'Absolutely Historic': Legal Experts Explain Stakes In Donald Trump Indictment

Attorneys, prosecutors and legal analysts spelled out the significance of the charges against the former president involving classified documents.

Legal experts on Thursday responded to the indictment of former President Donald Trump over his mishandling of classified documents after leaving the White House, declaring it a “good day for the rule of law,” historic and “a sad moment.”

Trump, who faces seven counts, said he’s to appear in court in Miami on Tuesday. “I AM AN INNOCENT MAN!” he wrote in a Truth Social screed reacting to the latest big development in just one of his multiple legal woes.

“It’s absolutely historic,” conservative attorney George Conway, a fierce Trump critic who is divorcing former top Trump adviser Kellyanne Conway, told CNN. “It is stunning to see. It is breathtaking to see. But it’s not surprising at all.”

Trump will “argue that he was mistreated and he is being singled out and he’s being abused, but he’s gotten the benefit of the doubt,” Conway said. If “any of us” had taken “this volume of documents home, and we jerked around the National Archives and Records Administration for a year and a half-plus, and then forced the government to get a search warrant, it wouldn’t have taken a year and a half for them to get that search warrant ... These charges could have been brought long ago.”

Former federal prosecutor Andrew Weissmann, who earlier this week predicted an indictment of the former president was just days away, told MSNBC the development was “a defining moment for this country in understanding the rule of law.”

Obama White House acting Solicitor General Neal Katyal called it “a sad moment” — not because Trump was “being targeted or treated unfairly,” but because “it underscores extreme damage he has done to the institution of the presidency & country as a whole.”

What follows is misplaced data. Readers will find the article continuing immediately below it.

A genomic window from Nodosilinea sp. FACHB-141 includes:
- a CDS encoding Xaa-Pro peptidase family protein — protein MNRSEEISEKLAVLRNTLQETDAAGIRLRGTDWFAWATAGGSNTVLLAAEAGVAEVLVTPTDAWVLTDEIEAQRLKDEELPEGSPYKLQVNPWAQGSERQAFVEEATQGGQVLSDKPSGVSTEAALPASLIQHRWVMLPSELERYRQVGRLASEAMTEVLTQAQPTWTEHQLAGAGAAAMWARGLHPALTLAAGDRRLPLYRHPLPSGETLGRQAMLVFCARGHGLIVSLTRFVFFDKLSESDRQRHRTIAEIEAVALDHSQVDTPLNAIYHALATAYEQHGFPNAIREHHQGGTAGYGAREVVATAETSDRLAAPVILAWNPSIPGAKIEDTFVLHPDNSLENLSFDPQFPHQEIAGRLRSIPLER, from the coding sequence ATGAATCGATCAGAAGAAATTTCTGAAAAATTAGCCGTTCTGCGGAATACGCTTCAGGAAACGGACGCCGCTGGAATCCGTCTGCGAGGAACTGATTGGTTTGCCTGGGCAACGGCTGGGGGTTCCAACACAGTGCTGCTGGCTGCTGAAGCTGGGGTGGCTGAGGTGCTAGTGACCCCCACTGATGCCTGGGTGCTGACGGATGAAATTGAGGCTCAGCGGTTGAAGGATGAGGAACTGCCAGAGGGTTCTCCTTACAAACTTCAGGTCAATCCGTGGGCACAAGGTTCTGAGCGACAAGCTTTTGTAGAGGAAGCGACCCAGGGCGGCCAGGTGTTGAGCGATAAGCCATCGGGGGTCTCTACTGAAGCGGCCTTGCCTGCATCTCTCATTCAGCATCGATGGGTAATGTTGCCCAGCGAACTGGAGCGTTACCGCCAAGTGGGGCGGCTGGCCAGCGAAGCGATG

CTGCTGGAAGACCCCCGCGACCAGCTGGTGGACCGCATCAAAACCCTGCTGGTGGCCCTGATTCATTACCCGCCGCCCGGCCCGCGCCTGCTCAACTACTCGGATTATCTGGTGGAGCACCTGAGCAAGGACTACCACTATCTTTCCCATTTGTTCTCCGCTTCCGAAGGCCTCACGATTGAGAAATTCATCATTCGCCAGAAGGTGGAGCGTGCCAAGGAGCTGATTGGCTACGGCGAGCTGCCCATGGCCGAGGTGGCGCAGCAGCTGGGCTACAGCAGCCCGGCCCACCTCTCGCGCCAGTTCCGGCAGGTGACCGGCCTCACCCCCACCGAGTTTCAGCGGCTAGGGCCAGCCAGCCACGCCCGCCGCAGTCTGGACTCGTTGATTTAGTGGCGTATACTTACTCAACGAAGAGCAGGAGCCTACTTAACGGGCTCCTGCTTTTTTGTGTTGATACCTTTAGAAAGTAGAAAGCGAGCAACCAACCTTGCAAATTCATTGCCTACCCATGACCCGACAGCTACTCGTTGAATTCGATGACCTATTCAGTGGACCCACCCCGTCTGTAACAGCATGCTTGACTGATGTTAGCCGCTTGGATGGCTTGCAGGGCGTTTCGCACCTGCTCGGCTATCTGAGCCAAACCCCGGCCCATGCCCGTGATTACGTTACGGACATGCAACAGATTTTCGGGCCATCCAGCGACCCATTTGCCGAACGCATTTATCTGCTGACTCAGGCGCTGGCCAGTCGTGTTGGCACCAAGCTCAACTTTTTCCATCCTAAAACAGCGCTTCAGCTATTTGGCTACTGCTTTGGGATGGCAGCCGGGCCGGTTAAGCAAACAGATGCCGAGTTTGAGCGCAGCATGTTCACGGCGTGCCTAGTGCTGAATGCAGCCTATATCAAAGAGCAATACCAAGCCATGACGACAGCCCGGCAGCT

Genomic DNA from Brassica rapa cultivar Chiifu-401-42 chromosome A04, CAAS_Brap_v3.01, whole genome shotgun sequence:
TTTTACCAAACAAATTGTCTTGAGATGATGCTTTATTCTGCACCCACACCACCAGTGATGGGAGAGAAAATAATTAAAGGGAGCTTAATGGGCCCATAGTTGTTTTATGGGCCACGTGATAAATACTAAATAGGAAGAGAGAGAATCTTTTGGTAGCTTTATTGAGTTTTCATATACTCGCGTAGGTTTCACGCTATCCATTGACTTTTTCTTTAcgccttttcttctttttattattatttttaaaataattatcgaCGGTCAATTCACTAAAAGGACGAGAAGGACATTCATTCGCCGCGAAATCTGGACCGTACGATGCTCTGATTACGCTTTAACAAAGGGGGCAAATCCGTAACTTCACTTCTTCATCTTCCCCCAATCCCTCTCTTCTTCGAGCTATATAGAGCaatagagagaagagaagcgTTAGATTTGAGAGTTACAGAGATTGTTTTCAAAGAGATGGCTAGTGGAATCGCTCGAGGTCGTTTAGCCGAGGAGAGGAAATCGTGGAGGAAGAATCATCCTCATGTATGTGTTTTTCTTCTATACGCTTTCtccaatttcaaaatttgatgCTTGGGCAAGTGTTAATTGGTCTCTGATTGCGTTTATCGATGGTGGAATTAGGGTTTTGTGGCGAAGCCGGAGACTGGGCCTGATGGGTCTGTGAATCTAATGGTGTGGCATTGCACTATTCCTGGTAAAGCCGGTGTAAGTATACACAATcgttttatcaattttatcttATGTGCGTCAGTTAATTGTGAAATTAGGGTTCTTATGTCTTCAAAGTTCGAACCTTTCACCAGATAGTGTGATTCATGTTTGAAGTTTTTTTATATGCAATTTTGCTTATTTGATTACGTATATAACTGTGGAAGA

Katyal said he expected Trump to “spew a whole lot of lies about prosecutors and these charges in the days and weeks to come” and noted the judicial process will be “extremely long and complex.”

“Trump will cry foul and claim” the courts and the government “are rigged against him,” he added in a Twitter thread. “But make no mistake, he will be afforded ... the very same presumption of innocence as any other defendant in this country.”

Civil rights attorney Andrew Laufer simply tweeted: “Someone let Trump know the following: You’re going to prison, traitor.”

Former Defence Department special counsel Ryan Goodman said the reported charges fit the “alleged conduct, a perfect match.”

Harvard constitutional law professor Laurence Tribe tweeted: “History is being made.”

Former prosecutor Glenn Kirschner called it: “A good day for the rule of law, a good day for all Americans who respect the rule of law and expect our high government officials to obey the law.”

And Alabama University Law School professor Joyce White Vance called for cameras to be allowed in the courtroom.

“Chief Justice Roberts should immediately amend the rules to permit cameras in federal courts,” she tweeted. “The American public is entitled to watch the proceedings against Trump in their entirety. Anything less would be an injustice.”

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